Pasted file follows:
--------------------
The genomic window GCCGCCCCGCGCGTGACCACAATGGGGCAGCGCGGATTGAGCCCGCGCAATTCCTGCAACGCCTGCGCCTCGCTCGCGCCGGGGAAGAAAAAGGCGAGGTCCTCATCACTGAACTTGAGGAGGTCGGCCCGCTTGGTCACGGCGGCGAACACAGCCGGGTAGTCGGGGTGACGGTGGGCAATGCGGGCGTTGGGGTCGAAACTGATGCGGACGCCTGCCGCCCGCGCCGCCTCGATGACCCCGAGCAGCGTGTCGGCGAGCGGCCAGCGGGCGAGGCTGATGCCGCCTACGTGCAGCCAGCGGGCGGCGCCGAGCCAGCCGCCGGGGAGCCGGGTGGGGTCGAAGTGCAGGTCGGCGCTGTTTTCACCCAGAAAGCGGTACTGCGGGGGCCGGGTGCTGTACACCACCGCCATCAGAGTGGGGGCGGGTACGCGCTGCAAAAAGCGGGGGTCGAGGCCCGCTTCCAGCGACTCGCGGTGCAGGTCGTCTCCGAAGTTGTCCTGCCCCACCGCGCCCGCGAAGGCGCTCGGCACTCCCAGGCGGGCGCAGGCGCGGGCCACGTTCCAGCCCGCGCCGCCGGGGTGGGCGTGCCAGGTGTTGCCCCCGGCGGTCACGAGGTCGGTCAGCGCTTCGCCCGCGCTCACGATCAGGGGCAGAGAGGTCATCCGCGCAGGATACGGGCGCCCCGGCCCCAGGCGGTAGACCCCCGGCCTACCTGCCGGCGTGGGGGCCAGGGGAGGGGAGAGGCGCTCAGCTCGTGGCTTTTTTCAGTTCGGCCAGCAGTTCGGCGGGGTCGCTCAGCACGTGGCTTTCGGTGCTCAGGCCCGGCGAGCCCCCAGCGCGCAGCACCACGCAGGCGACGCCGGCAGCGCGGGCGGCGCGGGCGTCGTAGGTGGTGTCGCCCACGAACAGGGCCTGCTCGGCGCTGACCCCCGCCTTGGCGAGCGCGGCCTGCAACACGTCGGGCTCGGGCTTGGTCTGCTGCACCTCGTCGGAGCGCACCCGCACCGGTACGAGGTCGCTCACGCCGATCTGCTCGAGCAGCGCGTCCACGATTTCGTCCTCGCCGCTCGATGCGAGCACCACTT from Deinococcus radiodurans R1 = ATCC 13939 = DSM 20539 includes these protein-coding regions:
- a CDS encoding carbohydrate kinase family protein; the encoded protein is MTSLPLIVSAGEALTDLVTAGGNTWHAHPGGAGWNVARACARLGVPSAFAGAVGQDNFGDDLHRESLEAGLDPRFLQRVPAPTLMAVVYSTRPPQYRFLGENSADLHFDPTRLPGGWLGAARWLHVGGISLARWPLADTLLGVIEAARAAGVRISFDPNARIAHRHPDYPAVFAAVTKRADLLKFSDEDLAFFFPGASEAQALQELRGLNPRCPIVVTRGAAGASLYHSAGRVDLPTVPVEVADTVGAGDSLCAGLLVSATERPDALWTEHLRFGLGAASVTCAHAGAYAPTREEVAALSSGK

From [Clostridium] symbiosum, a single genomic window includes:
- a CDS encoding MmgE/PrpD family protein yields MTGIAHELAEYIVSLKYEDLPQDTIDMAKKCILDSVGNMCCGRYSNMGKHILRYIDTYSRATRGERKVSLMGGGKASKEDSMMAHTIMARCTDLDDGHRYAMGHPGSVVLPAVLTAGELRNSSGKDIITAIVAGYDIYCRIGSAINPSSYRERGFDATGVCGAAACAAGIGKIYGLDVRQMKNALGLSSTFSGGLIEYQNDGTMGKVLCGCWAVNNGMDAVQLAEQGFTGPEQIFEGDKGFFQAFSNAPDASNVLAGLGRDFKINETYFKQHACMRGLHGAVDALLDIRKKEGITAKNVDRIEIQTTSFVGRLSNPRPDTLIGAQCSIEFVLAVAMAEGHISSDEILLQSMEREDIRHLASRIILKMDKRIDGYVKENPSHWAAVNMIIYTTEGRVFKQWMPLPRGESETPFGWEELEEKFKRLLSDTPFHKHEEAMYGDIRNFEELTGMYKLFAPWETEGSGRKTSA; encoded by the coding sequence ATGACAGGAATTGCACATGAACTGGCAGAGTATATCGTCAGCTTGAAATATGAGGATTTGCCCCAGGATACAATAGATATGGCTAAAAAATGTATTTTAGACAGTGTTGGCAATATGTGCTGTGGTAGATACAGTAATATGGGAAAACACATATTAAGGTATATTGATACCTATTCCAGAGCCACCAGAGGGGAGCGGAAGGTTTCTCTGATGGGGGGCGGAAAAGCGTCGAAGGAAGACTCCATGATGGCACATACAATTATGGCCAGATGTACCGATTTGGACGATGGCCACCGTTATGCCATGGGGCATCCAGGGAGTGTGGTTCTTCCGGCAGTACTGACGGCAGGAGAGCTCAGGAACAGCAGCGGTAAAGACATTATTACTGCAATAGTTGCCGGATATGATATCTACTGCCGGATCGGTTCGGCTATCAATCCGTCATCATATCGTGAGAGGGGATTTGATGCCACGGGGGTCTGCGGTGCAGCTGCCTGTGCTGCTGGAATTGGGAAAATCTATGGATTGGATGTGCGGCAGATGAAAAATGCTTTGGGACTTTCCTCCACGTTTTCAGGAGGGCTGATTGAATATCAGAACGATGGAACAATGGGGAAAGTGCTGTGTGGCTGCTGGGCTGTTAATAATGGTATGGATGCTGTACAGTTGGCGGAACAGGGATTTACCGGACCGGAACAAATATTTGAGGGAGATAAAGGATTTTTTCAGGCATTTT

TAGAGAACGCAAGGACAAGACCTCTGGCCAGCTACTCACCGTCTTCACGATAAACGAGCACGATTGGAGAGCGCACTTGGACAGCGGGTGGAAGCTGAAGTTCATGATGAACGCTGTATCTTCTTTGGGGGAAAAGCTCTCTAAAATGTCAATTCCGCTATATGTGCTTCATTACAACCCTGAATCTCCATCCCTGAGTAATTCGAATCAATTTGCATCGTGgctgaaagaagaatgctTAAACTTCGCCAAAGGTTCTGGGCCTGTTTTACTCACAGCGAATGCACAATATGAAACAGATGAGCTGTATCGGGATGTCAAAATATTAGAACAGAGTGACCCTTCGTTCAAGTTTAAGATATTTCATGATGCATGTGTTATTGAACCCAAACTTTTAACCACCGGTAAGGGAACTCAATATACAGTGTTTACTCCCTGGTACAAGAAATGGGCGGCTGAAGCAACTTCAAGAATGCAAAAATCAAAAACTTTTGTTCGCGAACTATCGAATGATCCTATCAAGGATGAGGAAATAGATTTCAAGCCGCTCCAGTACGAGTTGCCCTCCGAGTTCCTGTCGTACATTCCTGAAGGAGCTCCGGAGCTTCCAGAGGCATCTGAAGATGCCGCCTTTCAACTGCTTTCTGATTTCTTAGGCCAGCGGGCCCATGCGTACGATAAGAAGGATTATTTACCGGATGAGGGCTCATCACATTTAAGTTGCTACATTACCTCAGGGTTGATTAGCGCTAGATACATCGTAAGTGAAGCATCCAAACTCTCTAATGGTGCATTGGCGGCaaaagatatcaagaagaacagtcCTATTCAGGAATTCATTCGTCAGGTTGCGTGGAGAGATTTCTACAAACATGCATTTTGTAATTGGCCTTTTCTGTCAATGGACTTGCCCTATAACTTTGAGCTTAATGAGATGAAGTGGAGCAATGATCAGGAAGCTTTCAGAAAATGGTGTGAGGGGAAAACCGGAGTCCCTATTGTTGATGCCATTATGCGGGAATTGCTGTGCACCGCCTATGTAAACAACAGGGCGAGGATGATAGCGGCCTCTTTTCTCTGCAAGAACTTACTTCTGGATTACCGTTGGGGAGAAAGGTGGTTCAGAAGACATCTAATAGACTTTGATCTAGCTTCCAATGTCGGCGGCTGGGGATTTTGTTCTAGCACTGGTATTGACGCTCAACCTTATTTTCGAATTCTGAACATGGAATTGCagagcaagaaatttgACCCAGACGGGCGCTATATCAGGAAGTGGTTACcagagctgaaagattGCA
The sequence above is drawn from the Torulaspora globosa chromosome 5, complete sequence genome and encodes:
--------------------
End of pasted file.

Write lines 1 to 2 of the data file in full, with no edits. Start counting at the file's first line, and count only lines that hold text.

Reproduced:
The genomic window GCCGCCCCGCGCGTGACCACAATGGGGCAGCGCGGATTGAGCCCGCGCAATTCCTGCAACGCCTGCGCCTCGCTCGCGCCGGGGAAGAAAAAGGCGAGGTCCTCATCACTGAACTTGAGGAGGTCGGCCCGCTTGGTCACGGCGGCGAACACAGCCGGGTAGTCGGGGTGACGGTGGGCAATGCGGGCGTTGGGGTCGAAACTGATGCGGACGCCTGCCGCCCGCGCCGCCTCGATGACCCCGAGCAGCGTGTCGGCGAGCGGCCAGCGGGCGAGGCTGATGCCGCCTACGTGCAGCCAGCGGGCGGCGCCGAGCCAGCCGCCGGGGAGCCGGGTGGGGTCGAAGTGCAGGTCGGCGCTGTTTTCACCCAGAAAGCGGTACTGCGGGGGCCGGGTGCTGTACACCACCGCCATCAGAGTGGGGGCGGGTACGCGCTGCAAAAAGCGGGGGTCGAGGCCCGCTTCCAGCGACTCGCGGTGCAGGTCGTCTCCGAAGTTGTCCTGCCCCACCGCGCCCGCGAAGGCGCTCGGCACTCCCAGGCGGGCGCAGGCGCGGGCCACGTTCCAGCCCGCGCCGCCGGGGTGGGCGTGCCAGGTGTTGCCCCCGGCGGTCACGAGGTCGGTCAGCGCTTCGCCCGCGCTCACGATCAGGGGCAGAGAGGTCATCCGCGCAGGATACGGGCGCCCCGGCCCCAGGCGGTAGACCCCCGGCCTACCTGCCGGCGTGGGGGCCAGGGGAGGGGAGAGGCGCTCAGCTCGTGGCTTTTTTCAGTTCGGCCAGCAGTTCGGCGGGGTCGCTCAGCACGTGGCTTTCGGTGCTCAGGCCCGGCGAGCCCCCAGCGCGCAGCACCACGCAGGCGACGCCGGCAGCGCGGGCGGCGCGGGCGTCGTAGGTGGTGTCGCCCACGAACAGGGCCTGCTCGGCGCTGACCCCCGCCTTGGCGAGCGCGGCCTGCAACACGTCGGGCTCGGGCTTGGTCTGCTGCACCTCGTCGGAGCGCACCCGCACCGGTACGAGGTCGCTCACGCCGATCTGCTCGAGCAGCGCGTCCACGATTTCGTCCTCGCCGCTCGATGCGAGCACCACTT from Deinococcus radiodurans R1 = ATCC 13939 = DSM 20539 includes these protein-coding regions:
- a CDS encoding carbohydrate kinase family protein; the encoded protein is MTSLPLIVSAGEALTDLVTAGGNTWHAHPGGAGWNVARACARLGVPSAFAGAVGQDNFGDDLHRESLEAGLDPRFLQRVPAPTLMAVVYSTRPPQYRFLGENSADLHFDPTRLPGGWLGAARWLHVGGISLARWPLADTLLGVIEAARAAGVRISFDPNARIAHRHPDYPAVFAAVTKRADLLKFSDEDLAFFFPGASEAQALQELRGLNPRCPIVVTRGAAGASLYHSAGRVDLPTVPVEVADTVGAGDSLCAGLLVSATERPDALWTEHLRFGLGAASVTCAHAGAYAPTREEVAALSSGK